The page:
Whitepapers

  • High Fidelity Velocity Model Building, Imaging and Reflectivity Inversion – a Case Study Over the Viking Graben Area, Norwegian North Sea

    12 June 2017

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    A case study was carried out over the Viking Graben area with special focus on the Volund field, where a high fidelity velocity model was built to solve the complex velocity variations in the overburden resulting from a widespread presence of channels and numerous small-scale sand injectites. Significant improvements to the image quality were achieved with the use of the detailed velocity model and by incorporating a variable quality field to compensate for visco-elastic effects. Alternative imaging algorithms and reflectivity inversion techniques were explored to overcome limitations of the imaging system. This further improved the spatial resolution, enhanced the signal and helped the interpretation of the remobilized sand system over the Volund field.

  • Very Sparse Seabed Seismic Acquisition for 3D/4D Reservoir Imagng with High-order Multiples. Application to Jubarte PRM

    12 June 2017

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    A receiver decimation study has been performed for assessing the potential of using very sparse receiver grids in conjunction with high-order multiple imaging techniques for 4D reservoir monitoring. Reducing the density of receivers in a PRM (permanent reservoir monitoring) system will reduce the capital expenditure. For OBN (ocean bottom node) acquisition, cost saving can be achieve from more effective node deployment. The imaging process makes use of the multiple sea-surface reflections to significantly increase the fold, hence compensating for the reduced number of sensors. We will show that with the above imaging technology it is possible to use sparser seabed recording geometry without compromising the 3D or 4D image quality. Using the Jubarte PRM
    dataset acquired by Petrobras, the decimation test consists of taking out receiver included into circular patches within a diameter of 600 m. The number of sensors is then reduced by a factor two. The results demonstrate that it is possible to break some established limit in term of seabed sensor sparseness without compromising the resolution of 3D/4D imaging.

  • A Robust FWI Method for Model Updating in High Contrast Bodies

    12 June 2017

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    We present a robust method for Full Waveform Inversion (FWI), enabling the recovery of long-wavelength features of a velocity model. By using both transmitted and reflected waves the dynamically weighted FWI gradient enables high-resolution model building deeper than those achieved by diving waves alone. This reduces the dependency on long offset data acquisition.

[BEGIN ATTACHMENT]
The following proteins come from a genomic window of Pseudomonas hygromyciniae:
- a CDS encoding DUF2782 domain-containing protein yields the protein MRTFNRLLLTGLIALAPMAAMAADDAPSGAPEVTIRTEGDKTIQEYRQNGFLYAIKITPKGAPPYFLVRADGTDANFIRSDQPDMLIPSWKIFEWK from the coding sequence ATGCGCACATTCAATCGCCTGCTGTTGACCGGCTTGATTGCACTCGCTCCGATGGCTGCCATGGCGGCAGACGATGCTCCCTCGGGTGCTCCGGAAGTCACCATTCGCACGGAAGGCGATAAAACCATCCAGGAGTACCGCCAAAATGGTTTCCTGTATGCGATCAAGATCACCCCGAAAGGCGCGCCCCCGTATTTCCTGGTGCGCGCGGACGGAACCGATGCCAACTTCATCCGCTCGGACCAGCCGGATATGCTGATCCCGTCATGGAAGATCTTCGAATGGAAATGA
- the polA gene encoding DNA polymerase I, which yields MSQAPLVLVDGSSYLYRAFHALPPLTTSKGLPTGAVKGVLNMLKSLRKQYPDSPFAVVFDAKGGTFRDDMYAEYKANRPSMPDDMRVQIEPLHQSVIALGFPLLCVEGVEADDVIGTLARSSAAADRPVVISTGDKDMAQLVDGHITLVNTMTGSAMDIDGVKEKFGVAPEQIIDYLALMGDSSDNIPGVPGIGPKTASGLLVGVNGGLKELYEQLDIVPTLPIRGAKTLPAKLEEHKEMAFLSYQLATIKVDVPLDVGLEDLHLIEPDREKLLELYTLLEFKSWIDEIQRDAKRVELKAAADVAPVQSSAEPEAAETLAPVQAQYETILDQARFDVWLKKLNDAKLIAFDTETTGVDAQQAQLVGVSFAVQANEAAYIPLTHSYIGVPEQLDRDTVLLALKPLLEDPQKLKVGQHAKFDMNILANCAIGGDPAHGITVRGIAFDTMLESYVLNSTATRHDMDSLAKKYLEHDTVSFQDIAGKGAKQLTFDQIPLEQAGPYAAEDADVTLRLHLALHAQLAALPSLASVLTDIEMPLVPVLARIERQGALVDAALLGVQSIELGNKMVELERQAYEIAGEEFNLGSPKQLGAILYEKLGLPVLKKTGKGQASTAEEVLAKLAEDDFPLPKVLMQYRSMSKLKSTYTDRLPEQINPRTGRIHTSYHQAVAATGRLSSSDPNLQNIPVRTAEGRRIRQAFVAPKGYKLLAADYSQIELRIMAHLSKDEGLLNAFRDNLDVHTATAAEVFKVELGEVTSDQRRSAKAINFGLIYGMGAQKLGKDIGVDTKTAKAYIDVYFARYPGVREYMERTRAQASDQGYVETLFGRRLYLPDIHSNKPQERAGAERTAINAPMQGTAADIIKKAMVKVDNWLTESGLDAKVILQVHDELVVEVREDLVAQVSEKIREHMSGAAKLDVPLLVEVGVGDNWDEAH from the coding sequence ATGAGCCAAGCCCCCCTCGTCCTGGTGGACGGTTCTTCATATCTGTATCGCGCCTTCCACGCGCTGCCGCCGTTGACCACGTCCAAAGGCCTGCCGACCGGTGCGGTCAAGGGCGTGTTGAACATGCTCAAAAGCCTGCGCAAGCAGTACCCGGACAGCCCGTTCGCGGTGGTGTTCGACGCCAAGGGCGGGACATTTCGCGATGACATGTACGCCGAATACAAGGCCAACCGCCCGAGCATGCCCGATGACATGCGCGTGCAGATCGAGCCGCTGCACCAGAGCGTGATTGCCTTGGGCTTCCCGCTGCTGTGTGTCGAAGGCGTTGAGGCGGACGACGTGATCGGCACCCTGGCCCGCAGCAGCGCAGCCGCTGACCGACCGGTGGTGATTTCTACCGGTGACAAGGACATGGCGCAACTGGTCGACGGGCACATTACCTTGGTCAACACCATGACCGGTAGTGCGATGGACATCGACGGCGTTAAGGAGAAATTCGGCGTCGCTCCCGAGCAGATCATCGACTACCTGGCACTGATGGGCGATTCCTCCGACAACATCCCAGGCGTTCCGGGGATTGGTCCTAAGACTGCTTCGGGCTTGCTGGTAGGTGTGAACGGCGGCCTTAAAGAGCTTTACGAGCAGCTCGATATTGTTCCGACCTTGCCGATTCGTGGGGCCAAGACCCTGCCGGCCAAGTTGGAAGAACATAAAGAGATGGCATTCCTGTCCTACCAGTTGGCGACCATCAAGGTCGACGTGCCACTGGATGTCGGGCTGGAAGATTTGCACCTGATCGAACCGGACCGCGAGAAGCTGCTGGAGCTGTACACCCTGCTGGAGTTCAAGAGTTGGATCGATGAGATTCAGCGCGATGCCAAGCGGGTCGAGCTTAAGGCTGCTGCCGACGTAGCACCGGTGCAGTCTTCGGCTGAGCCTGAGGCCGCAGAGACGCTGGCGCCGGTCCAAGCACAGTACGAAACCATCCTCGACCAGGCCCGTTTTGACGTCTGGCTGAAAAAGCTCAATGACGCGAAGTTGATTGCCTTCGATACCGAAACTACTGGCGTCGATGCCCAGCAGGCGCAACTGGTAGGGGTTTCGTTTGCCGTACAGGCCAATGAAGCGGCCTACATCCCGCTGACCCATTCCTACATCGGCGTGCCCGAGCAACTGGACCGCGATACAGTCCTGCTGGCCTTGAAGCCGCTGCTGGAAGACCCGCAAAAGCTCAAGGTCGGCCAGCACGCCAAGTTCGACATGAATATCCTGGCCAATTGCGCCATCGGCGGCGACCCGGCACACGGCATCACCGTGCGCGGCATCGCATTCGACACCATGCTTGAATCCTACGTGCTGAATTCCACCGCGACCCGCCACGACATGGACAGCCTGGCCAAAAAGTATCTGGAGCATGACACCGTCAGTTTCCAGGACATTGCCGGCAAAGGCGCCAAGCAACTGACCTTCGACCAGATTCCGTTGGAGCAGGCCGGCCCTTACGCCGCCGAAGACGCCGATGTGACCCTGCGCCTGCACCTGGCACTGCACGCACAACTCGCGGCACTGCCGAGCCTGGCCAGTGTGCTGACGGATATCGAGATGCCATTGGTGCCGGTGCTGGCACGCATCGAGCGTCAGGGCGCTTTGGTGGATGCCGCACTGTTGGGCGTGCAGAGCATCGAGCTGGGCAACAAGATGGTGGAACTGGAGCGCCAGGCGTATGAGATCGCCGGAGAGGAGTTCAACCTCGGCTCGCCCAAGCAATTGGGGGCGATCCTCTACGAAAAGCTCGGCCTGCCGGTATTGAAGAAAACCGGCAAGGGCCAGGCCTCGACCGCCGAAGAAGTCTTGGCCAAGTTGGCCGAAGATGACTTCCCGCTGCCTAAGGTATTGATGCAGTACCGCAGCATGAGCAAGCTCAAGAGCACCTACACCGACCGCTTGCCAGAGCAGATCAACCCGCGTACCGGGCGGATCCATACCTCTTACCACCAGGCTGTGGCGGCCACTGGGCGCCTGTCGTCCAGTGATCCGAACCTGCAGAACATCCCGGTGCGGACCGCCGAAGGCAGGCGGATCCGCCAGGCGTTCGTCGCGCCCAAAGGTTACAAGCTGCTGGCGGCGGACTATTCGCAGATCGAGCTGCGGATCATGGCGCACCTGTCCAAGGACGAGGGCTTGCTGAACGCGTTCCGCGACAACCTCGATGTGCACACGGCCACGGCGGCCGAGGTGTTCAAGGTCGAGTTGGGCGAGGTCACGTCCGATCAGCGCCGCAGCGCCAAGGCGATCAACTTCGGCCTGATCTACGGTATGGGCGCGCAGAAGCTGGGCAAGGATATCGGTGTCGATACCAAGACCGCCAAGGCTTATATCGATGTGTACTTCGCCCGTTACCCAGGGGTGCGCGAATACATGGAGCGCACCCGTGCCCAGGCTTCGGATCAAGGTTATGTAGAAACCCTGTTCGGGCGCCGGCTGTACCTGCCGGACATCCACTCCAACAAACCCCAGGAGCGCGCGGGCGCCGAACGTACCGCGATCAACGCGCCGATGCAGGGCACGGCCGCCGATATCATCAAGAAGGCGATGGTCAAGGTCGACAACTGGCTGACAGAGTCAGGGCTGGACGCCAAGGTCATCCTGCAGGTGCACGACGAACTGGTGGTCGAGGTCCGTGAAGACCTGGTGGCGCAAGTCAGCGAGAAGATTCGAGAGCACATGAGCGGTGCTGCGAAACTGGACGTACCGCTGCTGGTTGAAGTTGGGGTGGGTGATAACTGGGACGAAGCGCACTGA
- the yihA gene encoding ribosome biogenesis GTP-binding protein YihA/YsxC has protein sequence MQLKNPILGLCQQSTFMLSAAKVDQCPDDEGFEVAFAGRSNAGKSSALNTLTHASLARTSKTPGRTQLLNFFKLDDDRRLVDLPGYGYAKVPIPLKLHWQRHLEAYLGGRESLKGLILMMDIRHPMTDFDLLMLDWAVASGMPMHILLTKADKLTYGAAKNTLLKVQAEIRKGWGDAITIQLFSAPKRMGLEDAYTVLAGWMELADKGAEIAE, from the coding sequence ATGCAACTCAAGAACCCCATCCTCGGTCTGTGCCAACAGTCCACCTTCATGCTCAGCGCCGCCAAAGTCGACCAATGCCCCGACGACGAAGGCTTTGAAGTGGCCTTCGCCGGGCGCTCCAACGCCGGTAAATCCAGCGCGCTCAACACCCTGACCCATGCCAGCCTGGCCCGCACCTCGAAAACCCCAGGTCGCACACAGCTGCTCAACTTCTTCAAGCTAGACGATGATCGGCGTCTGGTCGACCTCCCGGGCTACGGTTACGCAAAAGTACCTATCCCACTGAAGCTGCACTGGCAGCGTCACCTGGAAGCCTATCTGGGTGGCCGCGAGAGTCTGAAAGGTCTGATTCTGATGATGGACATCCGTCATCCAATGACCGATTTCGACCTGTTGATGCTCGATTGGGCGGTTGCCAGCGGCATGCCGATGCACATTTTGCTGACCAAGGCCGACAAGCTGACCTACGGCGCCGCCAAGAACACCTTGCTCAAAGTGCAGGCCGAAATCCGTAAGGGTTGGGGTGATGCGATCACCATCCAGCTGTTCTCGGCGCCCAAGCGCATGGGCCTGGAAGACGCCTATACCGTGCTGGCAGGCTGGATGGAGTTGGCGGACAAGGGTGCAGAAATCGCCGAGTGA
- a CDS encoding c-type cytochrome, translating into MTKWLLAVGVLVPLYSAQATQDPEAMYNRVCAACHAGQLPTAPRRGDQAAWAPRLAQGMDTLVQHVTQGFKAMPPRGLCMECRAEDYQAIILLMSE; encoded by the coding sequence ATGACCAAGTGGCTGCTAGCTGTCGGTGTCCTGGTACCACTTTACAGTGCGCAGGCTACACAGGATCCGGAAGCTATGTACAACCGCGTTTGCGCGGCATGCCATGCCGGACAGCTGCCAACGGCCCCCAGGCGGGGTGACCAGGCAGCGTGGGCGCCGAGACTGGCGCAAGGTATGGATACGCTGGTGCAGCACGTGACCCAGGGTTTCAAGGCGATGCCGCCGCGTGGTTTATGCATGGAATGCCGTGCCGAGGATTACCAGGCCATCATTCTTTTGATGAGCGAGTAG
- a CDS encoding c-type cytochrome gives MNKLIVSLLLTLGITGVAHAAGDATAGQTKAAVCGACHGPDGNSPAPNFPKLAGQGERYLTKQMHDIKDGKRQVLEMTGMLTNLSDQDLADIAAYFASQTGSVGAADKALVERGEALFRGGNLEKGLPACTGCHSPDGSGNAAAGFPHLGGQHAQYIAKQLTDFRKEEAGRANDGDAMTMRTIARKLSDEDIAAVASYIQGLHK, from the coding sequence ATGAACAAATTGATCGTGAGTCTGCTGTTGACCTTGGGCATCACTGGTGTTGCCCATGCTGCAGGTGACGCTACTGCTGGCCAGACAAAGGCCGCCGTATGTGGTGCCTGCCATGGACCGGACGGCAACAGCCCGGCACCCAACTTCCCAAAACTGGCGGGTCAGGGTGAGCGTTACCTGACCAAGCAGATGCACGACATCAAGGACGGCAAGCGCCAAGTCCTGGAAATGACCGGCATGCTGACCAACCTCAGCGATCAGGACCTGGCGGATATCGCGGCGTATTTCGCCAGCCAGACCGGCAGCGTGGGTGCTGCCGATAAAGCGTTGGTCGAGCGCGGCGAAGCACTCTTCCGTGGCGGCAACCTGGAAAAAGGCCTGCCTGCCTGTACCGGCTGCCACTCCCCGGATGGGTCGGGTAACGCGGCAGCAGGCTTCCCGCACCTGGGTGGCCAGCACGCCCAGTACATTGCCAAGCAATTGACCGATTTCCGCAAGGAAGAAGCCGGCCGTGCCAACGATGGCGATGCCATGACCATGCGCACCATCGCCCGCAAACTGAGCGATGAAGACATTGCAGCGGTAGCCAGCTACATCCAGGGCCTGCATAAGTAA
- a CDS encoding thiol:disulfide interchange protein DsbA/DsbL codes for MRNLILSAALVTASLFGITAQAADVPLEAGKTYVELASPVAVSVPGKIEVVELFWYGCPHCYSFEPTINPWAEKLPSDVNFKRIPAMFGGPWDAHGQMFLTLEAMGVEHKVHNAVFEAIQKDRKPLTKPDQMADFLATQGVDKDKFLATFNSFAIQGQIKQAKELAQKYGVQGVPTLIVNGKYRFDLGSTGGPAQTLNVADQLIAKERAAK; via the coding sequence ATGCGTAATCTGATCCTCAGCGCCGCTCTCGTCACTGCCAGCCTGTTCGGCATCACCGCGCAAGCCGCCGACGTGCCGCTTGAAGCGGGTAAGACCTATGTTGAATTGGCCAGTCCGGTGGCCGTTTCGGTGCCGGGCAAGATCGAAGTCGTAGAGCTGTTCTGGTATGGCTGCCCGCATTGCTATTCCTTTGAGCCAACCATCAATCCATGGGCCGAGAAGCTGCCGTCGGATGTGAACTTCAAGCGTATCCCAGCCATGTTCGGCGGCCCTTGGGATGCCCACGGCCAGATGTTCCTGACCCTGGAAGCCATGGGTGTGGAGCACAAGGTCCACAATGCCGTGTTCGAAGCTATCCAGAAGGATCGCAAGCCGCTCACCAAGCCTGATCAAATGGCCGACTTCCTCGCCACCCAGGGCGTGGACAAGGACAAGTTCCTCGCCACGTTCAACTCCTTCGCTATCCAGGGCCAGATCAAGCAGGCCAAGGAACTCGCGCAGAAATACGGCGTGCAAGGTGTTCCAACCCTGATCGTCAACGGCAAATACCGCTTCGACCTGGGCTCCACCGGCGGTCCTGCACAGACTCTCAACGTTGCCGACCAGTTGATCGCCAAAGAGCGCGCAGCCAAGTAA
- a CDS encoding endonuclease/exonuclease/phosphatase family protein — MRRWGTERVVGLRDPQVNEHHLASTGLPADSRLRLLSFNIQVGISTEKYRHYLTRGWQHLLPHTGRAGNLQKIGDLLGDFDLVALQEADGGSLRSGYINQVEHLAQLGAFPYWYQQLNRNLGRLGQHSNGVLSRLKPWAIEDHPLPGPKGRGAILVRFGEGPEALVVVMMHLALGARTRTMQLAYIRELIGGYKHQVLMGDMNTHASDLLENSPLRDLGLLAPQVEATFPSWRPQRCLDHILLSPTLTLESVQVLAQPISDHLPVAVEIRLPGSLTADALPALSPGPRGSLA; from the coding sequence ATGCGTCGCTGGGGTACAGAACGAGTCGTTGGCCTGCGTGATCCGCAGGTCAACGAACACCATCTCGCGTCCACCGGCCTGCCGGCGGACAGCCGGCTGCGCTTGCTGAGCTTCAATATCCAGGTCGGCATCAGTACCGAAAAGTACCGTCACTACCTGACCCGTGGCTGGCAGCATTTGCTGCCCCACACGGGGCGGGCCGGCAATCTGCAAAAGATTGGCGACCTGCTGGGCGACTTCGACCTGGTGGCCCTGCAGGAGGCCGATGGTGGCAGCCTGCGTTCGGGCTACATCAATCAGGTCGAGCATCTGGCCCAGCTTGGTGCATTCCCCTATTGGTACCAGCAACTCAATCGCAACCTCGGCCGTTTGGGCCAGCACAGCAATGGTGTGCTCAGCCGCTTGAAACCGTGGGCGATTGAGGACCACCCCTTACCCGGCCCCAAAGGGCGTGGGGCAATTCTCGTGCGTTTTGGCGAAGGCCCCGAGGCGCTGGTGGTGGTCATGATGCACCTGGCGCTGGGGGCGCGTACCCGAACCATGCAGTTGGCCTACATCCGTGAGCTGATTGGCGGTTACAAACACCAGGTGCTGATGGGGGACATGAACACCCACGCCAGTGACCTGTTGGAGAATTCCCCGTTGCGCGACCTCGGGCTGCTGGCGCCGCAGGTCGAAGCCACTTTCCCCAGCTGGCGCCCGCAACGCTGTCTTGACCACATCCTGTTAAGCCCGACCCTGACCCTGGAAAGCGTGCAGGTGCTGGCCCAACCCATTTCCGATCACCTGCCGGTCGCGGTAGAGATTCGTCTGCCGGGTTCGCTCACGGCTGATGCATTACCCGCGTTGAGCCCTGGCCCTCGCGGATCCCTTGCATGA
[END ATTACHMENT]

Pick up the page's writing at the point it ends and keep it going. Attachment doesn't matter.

The FWI approach uses a sophisticated regularization scheme to stabilize the inversion space. This methodology, which forms an extra constraint on the objective function, overcomes some of the limitations of the inversion in the presence of high contrast bodies. The implementation uses the split Bregman method, making it efficient and accurate.
    We demonstrate the benefits of using the new gradient and regularization scheme by presenting the results on an intra-volcanic reservoir velocity model build from the Faroes-Shetland Basin.

  • Optimising 4D Seismic with Evolving Technology over 20 Years of Reservoir Monitoring of the Gullfaks Field, North Sea

    12 June 2017

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    Seismic monitoring of the Gullfaks field has been in progress for over 20 years. Over that time changes in acquisition equipment and planning have led to improved 4D repeatability. In addition, upgrades in processing and imaging technology such as designature and demultiple have reduced 4D noise and consequently given us higher confidence in the interpretability of 4D signal. A monitor survey was acquired in 2016 with a multicomponent streamer solution and thus led to a 4D time-lapse processing project including older vintage surveys.
    This paper summarises the various changes in acquisition over the years and shows that continuous improvement in acquisition design alongside backward compatibility, rather than strictly repeating acquisition parameters, pays off with better quality 4D results. Finally, some intermediate results from the latest processing show that even the best repeated surveys can benefit from reprocessing when compared with previous processing results.

  • Rough Sea Surface Reflection Coefficient Estimation and Its Implication On Hydrophone-Only Pre-Stack Deghosting

    12 June 2017

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    Deghosting a hydrophone-only measurement requires accurate description of seismic wavefield scattering at the sea surface. In recent years, attempts have been made to deghost hydrophone-only data using a frequency and angle dependent sea surface reflection coefficient. Nevertheless, rough sea surface reflection coefficients have both specular and non-specular contributions. In pre-stack hydrophone-only deghosting, the non-specular contributions are often assumed to be negligible. In this paper, we characterize the sea surface scattering using numerical modelling and quantify the contributions of both specular and non-specular reflections from two different realistic sea states. The results show that the magnitude of the specular reflection coefficient decreases with frequency and increases with angle. Moreover, the rougher the sea surface, the higher the magnitude of the non-specular contributions.

  • Modelling of Time-varying Rough Sea Surface Ghosts and Source Deghosting by Integral Inversion